July 27, 2015 / 11:35 AM / 4 years ago

Mercedes need to sort out their starts

BUDAPEST (Reuters) - For the second race in a row it all went wrong at the start for Mercedes in Hungary and a rule change coming in after the August break will give the Formula One world champions even more to think about.

Mercedes Formula One driver Lewis Hamilton of Britain drives during the Hungarian F1 Grand Prix at the Hungaroring circuit, near Budapest, Hungary July 26, 2015. REUTERS/Bernadett Szabo

“We just had another crappy start, which was the root cause of all the other stuff that came afterwards,” Mercedes motorsport head Toto Wolff said in a frank assessment of Sunday’s debacle.

Mercedes have started all 10 races this season on pole position, and have won eight of them, but for the first time this year they had no drivers on the podium.

The Ferraris of Sebastian Vettel and Kimi Raikkonen scythed past Lewis Hamilton and Nico Rosberg when the start lights went out, just as Felipe Massa and Valtteri Bottas had at Silverstone for Williams.

Mercedes were left on the back foot in Hungary, triggering a chain reaction that left world champion Hamilton — who also had a poor start in Austria — finishing sixth and Rosberg eighth while Vettel went on to win.

“We need to get on top of the situation. It is not acceptable and it needs to be analyzed why it happened,” said Wolff. “It is many various reasons, not one particular one.”

Wolff said he thought a clutch calibration problem was to blame, with the cars suffering too much wheelspin.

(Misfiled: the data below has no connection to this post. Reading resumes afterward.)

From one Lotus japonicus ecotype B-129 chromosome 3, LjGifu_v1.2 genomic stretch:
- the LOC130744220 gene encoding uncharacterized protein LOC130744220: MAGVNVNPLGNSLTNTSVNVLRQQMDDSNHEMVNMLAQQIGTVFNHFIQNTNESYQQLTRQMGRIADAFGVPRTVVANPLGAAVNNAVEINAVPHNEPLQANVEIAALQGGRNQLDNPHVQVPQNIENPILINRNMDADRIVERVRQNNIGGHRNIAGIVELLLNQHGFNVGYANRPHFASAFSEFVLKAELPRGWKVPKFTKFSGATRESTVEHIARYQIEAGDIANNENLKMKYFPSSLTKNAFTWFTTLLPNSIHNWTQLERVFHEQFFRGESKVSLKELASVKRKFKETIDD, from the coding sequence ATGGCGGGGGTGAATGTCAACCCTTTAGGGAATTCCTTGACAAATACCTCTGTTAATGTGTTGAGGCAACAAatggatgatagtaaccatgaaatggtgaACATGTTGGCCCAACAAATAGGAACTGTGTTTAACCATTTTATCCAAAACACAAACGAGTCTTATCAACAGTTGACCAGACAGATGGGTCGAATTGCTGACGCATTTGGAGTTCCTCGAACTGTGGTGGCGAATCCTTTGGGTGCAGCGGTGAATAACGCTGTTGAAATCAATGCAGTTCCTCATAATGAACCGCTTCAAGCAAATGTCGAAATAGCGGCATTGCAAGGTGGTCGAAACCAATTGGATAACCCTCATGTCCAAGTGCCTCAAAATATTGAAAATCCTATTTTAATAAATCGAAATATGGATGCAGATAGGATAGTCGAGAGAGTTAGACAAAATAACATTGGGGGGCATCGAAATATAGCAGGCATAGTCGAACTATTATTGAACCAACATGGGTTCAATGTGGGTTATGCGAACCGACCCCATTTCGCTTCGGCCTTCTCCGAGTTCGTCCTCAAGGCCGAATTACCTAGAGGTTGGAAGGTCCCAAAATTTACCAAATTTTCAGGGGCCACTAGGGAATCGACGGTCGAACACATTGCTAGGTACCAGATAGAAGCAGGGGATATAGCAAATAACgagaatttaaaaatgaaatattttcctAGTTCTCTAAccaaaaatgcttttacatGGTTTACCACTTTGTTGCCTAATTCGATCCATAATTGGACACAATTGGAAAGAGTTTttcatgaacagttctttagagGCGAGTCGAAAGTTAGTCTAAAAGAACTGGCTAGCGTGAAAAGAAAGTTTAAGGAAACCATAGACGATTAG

The next race is Belgium and, to complicate matters, there will be restrictions on the amount of information teams can give drivers at the start and that could shake things up.

Ferrari technical head James Allison agreed that the opening seconds had been crucial on Sunday.

“If you get away well at the start and are in free air, and you can have your race without compromise, it makes a lot of difference,” he said.

It certainly did for Hamilton, who could only laugh ultimately at the string of blunders he made.

The Briton banged wheels with Rosberg, bumped across the gravel, collided with Red Bull’s Daniel Ricciardo and collected a drive-through penalty.

“I don’t remember a day like this,” he said, thankful at least to have stretched his lead over Rosberg to 21 points despite the mayhem.

“I just have to laugh at today, laugh at myself. When you make wrong decisions or make a fool of yourself sometimes, you just have to laugh it off.

“Considering how bad it was, the one thing I can take in my heart is I never gave up. I never threw my toys out of the pram and thought ‘this is over’.”

Editing by Amlan Chakraborty

0 : 0
  • narrow-browser-and-phone
  • medium-browser-and-portrait-tablet
  • landscape-tablet
  • medium-wide-browser
  • wide-browser-and-larger
  • medium-browser-and-landscape-tablet
  • medium-wide-browser-and-larger
  • above-phone
  • portrait-tablet-and-above
  • above-portrait-tablet
  • landscape-tablet-and-above
  • landscape-tablet-and-medium-wide-browser
  • portrait-tablet-and-below
  • landscape-tablet-and-below